Solid Vs Engineered
Here at Mint, we get a lot of questions regarding the differences between solid and engineered wood. Many people come into the store thinking that a solid wood is better over an engineered because it can be screened and sanded multiple times which in turn saves on the costs of buying a brand new floor. This is not always the case. A solid hardwood, though it is milled from a real hardwood species and solid throughout can typically only be sanded and re-stained up to three times. Why? Well, solid hardwood is typically installed by nailing the wood into the wood sub floor underneath. Screening and sanding, if done right, takes off 1/16th of an inch off the top layer of the wood. In turn, the thickness of the wood lessens and lessens and will eventually expose the nail heads of when it was first installed. So, unless you like the look of exposed steel on your beautiful wood floors you may want to reconsider buying a solid over an engineered if it is for sanding reasons. Solid hardwood though, still has some pretty great perks. When considering cost, solid hardwood is typically more inexpensive compared to an engineered. So, if you have a small budget but love the look of the timelessness a natural product exudes, than you may want to stick with a solid.
Now, not to be biased, but when speaking in terms of durability and performance, an engineered hardwood is usually the better choice. You can also sand and screen an engineered hardwood just as much as you can a solid, depending on the thickness of the veneer and the install. As said earlier, when sanding a hardwood the contractor will usually take off 1/16th of an inch, so, if your engineered floor has a thicker veneer than 1/16th of an inch than it is possible to screen and sand an engineered wood several times. Engineered wood is also typically more suitable in areas with frequent temperature changes than solid hardwood due to its “multiple-ply plank” construction. Therefore, an engineered wood can be laid over a radiant heat system or be installed in high moisture areas such as a basement. A solid is more prone to expansion, warping and cupping and therefore not the best choice when we’re talking about areas with significant temperature changes.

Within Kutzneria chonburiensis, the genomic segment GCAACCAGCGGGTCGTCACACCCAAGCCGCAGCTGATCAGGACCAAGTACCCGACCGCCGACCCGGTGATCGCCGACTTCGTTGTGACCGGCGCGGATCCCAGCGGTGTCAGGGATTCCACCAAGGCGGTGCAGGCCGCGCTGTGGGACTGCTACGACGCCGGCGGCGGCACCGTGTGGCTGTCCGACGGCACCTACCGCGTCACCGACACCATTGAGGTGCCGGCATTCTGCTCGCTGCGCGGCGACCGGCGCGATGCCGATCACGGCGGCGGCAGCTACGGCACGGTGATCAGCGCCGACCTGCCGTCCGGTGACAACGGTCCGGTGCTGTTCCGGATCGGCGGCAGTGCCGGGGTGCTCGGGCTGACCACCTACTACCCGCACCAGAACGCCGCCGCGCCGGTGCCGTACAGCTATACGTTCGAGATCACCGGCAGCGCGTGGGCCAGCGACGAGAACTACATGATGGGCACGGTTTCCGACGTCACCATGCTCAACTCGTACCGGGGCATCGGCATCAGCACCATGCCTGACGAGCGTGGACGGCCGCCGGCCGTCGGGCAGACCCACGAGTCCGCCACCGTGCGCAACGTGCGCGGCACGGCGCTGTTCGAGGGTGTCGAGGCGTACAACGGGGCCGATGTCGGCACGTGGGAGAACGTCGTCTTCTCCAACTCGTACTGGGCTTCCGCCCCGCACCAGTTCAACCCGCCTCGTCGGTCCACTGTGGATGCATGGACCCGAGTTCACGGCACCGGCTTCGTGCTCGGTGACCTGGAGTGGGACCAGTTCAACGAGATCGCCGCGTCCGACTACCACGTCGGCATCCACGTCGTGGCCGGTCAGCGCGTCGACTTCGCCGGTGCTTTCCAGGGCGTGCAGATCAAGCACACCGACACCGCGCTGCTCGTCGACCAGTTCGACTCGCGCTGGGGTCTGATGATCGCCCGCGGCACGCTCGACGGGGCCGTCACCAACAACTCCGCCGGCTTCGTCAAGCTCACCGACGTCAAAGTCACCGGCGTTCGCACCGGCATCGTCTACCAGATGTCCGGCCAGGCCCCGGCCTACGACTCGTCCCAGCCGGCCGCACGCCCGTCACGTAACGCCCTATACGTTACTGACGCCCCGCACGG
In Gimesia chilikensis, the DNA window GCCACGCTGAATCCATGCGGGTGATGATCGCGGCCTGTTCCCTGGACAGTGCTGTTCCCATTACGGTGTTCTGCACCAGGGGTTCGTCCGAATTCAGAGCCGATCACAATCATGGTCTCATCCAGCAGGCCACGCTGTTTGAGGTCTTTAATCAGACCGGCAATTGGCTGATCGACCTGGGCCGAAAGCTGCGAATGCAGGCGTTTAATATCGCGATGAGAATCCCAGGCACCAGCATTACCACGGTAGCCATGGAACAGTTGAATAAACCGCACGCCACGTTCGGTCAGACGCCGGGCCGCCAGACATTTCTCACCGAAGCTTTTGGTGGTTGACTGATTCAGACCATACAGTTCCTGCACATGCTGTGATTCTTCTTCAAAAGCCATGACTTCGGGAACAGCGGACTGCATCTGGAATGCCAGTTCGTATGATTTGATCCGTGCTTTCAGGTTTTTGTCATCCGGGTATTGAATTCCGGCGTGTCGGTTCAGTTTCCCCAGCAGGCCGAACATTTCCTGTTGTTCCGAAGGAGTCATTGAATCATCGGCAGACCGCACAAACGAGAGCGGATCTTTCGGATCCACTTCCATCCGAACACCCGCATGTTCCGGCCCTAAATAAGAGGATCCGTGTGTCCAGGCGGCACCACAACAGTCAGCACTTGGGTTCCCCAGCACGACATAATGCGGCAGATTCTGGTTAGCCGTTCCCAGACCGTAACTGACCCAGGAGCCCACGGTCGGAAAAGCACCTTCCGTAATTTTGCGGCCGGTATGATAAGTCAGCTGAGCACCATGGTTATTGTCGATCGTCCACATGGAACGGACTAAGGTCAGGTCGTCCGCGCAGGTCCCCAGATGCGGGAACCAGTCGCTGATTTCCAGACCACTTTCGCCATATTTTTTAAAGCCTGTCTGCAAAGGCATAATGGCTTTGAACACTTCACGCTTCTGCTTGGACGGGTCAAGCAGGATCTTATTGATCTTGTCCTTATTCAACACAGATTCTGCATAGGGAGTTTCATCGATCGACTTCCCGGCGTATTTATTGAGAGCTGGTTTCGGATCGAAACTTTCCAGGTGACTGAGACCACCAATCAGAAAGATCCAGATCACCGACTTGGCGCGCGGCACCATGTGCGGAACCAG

Overall, when deciding on a new floor, it is always best to weigh your options, consider cost, climatic factors and practicality. You may love the cost of a solid but you may be making up for that pretty penny you saved in maintenance costs. Either way, the look and feel alone of natural wood will add value to your home.